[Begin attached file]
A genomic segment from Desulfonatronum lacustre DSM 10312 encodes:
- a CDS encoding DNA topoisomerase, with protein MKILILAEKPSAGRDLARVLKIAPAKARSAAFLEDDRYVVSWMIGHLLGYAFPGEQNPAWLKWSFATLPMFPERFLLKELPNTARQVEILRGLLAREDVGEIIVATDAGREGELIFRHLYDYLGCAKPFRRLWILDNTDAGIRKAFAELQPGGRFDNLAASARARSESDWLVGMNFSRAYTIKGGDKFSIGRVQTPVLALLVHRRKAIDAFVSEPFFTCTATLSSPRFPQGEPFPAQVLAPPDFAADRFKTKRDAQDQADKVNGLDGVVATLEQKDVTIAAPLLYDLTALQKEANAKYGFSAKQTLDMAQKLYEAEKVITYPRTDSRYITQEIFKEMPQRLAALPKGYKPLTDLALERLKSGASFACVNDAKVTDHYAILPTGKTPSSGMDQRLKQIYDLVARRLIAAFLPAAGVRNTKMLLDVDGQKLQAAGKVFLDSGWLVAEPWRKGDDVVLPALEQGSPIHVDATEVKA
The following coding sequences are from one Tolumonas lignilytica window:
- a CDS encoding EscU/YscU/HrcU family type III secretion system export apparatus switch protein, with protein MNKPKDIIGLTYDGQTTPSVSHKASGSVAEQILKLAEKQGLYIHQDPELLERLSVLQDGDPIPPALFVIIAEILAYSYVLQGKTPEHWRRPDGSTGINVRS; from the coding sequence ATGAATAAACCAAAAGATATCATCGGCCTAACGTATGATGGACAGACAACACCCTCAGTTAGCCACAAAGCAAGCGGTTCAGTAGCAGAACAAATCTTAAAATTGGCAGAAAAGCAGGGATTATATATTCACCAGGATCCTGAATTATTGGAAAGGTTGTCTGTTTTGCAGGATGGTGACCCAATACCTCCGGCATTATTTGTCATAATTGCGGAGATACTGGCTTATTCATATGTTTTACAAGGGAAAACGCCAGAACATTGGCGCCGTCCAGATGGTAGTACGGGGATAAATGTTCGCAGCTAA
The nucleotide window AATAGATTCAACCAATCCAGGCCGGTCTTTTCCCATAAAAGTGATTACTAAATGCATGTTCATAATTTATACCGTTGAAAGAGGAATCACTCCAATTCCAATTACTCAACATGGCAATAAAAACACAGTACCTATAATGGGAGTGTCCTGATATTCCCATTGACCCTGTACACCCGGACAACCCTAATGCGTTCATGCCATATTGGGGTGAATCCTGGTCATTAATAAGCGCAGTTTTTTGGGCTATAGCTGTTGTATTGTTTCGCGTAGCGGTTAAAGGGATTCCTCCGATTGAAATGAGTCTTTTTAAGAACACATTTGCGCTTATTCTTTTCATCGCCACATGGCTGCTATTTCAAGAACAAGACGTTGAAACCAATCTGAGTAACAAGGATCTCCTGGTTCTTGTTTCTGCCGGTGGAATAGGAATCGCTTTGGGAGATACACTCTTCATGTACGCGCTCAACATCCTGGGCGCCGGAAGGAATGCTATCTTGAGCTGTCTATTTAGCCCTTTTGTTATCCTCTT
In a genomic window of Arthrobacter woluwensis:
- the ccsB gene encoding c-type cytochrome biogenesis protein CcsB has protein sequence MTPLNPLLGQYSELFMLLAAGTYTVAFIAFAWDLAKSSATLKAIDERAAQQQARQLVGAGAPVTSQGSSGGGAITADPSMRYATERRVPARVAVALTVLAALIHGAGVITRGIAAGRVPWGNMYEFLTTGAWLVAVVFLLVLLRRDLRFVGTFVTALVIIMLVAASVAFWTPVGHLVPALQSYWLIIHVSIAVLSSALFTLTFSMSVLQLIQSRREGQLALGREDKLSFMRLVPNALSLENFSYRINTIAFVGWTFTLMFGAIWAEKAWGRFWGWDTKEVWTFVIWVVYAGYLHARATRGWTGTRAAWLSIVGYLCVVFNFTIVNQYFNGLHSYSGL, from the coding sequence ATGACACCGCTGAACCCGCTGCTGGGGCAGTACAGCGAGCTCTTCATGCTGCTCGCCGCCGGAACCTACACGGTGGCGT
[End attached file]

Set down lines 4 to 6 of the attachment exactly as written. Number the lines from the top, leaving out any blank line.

- a CDS encoding EscU/YscU/HrcU family type III secretion system export apparatus switch protein, with protein MNKPKDIIGLTYDGQTTPSVSHKASGSVAEQILKLAEKQGLYIHQDPELLERLSVLQDGDPIPPALFVIIAEILAYSYVLQGKTPEHWRRPDGSTGINVRS; from the coding sequence ATGAATAAACCAAAAGATATCATCGGCCTAACGTATGATGGACAGACAACACCCTCAGTTAGCCACAAAGCAAGCGGTTCAGTAGCAGAACAAATCTTAAAATTGGCAGAAAAGCAGGGATTATATATTCACCAGGATCCTGAATTATTGGAAAGGTTGTCTGTTTTGCAGGATGGTGACCCAATACCTCCGGCATTATTTGTCATAATTGCGGAGATACTGGCTTATTCATATGTTTTACAAGGGAAAACGCCAGAACATTGGCGCCGTCCAGATGGTAGTACGGGGATAAATGTTCGCAGCTAA
The nucleotide window AATAGATTCAACCAATCCAGGCCGGTCTTTTCCCATAAAAGTGATTACTAAATGCATGTTCATAATTTATACCGTTGAAAGAGGAATCACTCCAATTCCAATTACTCAACATGGCAATAAAAACACAGTACCTATAATGGGAGTGTCCTGATATTCCCATTGACCCTGTACACCCGGACAACCCTAATGCGTTCATGCCATATTGGGGTGAATCCTGGTCATTAATAAGCGCAGTTTTTTGGGCTATAGCTGTTGTATTGTTTCGCGTAGCGGTTAAAGGGATTCCTCCGATTGAAATGAGTCTTTTTAAGAACACATTTGCGCTTATTCTTTTCATCGCCACATGGCTGCTATTTCAAGAACAAGACGTTGAAACCAATCTGAGTAACAAGGATCTCCTGGTTCTTGTTTCTGCCGGTGGAATAGGAATCGCTTTGGGAGATACACTCTTCATGTACGCGCTCAACATCCTGGGCGCCGGAAGGAATGCTATCTTGAGCTGTCTATTTAGCCCTTTTGTTATCCTCTT
In a genomic window of Arthrobacter woluwensis: